This is the first post in a series of three, explaining effective ways to convey value quicker to win more sales pitches. Today’s post starts with the how. How do we form judgments? How can I better position myself to potential customers right off the bat?
Imagine you are at a coffee shop, grabbing a quick snack before heading back to the office to finish your day. As you walk out, you run into one of your biggest sales prospects that you recently saw at an industry event, but didn’t get a chance to meet. You stop, introduce yourself and try to pull together a coherent sentence on the fly about how you should set up a meeting to discuss moving his IT needs over to your staff. Do you know how long you have before this person forms a judgment about you? Three to seven seconds. That’s it.
The moment a stranger sees you, his or her brain starts asking itself a series of questions about your trustworthiness, approachability, authority, confidence, etc. These calculations are made at breakneck speeds in your brain and they quickly lead the person to form an immediate opinion about you. I don’t need to tell you that first impressions are crucial in business interactions.
At CompTIA ChannelCon 2015 I was able to listen in to a very interesting keynote from Adam Alter, the author of “Drunk Tank Pink,” who showed the audience the competence grid below:
According to Halter, there are two main dimensions people pay attention to when making judgments about people: warmth and competency. If you are able to convey both (quickly), you get placed in the “Hero” category. I think the labels of each quadrant speak for themselves and if you spend a minute thinking about the descriptors, I’m sure a few people you know will come to mind for each. ;-)
But how exactly do you convey “warmth” to someone? Well, smiling, nodding, alertness and being attractive help, but there are also other strategies to consider.
We Naturally Gravitate towards People We Identify with
In a paper published in the journal Judgment and Decision Making, psychology professor Jesse Chandler found that people were more willing to donate to hurricane relief funds if the initial of their first name matched that of the name given to the hurricane! After Hurricane Katrina, people whose name began with “K” donated 2.5x more money than those with any other first name initial. Think about the power the World Meteorological Organization has to influence charitable giving!
Going back to the initials/names example, when I was at a prior company, I sat with the Sales team. One day I heard a rep on the phone excitedly shout, “My mom’s name is Martha too!” When the call ended, I asked the rep what that was all about. The answer, “Oh, I always try to find out the name of a family member, and then I make up that I have a family member with the same name. It works like a charm.” Now, I’m not advocating this dishonest tactic, but it seemed to work well. Behold the power of warmth through identification, or the idea that we feel closer to the people we relate to.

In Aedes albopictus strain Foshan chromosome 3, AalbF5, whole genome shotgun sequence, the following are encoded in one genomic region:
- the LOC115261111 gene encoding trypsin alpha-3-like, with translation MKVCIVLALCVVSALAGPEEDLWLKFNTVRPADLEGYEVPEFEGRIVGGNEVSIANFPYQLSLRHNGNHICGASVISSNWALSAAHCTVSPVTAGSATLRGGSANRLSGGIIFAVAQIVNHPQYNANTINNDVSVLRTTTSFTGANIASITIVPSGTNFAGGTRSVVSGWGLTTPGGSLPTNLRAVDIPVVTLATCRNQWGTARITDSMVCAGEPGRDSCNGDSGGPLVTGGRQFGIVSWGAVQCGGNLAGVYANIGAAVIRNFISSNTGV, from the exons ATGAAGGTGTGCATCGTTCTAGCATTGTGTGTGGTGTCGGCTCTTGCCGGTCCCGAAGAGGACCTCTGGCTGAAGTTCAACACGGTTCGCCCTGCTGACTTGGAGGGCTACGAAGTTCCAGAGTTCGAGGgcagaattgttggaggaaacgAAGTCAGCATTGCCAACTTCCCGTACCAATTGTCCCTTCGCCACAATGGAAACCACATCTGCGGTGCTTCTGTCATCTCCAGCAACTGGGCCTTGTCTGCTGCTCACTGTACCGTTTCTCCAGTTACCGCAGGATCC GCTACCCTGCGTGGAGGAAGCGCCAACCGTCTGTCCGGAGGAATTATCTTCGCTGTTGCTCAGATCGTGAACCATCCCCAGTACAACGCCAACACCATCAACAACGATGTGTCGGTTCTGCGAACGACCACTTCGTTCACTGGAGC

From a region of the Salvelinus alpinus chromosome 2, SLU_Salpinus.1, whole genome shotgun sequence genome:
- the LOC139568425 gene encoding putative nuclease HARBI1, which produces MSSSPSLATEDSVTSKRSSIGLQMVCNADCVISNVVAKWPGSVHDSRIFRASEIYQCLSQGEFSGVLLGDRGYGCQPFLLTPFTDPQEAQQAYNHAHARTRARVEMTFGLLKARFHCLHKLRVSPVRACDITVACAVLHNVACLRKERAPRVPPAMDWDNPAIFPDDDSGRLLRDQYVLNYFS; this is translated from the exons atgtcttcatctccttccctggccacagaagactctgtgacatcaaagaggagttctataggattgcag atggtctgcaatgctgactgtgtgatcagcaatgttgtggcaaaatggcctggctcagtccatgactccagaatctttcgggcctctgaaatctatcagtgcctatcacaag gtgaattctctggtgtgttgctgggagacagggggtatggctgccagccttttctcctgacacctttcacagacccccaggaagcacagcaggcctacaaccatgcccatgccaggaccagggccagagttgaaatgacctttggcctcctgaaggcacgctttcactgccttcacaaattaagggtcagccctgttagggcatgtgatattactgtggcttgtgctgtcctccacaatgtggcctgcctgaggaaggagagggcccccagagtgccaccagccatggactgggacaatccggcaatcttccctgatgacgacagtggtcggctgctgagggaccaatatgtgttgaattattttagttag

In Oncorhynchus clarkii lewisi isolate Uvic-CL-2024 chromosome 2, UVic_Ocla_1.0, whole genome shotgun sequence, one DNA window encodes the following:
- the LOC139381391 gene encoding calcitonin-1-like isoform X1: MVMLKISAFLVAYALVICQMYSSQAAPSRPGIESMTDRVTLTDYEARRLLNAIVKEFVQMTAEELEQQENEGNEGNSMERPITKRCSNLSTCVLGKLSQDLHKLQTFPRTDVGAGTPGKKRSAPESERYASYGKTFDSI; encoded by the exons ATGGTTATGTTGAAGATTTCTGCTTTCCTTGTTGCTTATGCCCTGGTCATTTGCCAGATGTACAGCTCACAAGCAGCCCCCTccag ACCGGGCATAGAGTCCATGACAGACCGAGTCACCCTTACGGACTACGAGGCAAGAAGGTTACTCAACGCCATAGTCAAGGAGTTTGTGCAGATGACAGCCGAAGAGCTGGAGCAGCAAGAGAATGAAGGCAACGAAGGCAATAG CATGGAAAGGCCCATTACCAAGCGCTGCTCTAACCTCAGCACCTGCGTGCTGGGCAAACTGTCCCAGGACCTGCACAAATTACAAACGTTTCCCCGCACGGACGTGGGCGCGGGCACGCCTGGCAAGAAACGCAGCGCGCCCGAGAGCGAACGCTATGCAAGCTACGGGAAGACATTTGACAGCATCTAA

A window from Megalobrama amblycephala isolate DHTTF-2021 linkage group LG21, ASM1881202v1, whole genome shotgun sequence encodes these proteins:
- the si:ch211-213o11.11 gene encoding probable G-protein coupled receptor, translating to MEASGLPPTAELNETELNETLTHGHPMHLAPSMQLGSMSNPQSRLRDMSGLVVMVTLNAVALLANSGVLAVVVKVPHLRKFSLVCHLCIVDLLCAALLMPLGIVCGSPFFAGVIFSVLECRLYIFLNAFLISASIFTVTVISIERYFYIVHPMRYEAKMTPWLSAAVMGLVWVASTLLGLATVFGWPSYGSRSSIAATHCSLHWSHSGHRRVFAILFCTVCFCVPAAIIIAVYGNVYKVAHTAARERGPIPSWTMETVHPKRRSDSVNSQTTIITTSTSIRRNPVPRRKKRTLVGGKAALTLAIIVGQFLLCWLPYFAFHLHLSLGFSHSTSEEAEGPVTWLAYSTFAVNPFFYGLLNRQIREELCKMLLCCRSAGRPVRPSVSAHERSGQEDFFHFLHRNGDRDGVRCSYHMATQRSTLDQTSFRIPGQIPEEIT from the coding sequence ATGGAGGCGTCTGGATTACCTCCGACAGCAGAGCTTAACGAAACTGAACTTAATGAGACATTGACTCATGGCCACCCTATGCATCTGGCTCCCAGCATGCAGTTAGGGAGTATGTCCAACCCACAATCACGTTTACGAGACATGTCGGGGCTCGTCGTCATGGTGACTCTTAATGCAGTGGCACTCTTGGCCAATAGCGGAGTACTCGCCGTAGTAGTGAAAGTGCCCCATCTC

The power of the subconscious is undeniable. We want to do business with people we identify with. The next time you are prepping for a sales call or planning to present to a new customer that you've not yet met, put some real thought into how you can gain their trust by establishing common ground. How are you and that person similar? Do you share any mutual hobbies or life experiences? Do your research (LinkedIn is a great place to start) and find a commonality that you can put forward early in the conversation to cement you in the “warmth” quadrant of the competence grid. It might sound trivial, but I can assure you it’s not.
Recall the competence grid once more. Warmth is only one piece of the puzzle - all good IT solutions providers must also be knowledgeable of the products and services offered and their business value for clients. Ask yourself the following:
- Have you perfected your Elevator pitch?
- Do you know what makes you different from the competition, your Unique Selling Proposition?
- Most importantly, have you partnered with a vendor that takes responsibility for your IT channel success and enables your growth?
If not and you're experiencing lackluster sales, you may want to go back to the drawing board. A change could do you good.
By Gretchen Hoffman
By Meaghan Moraes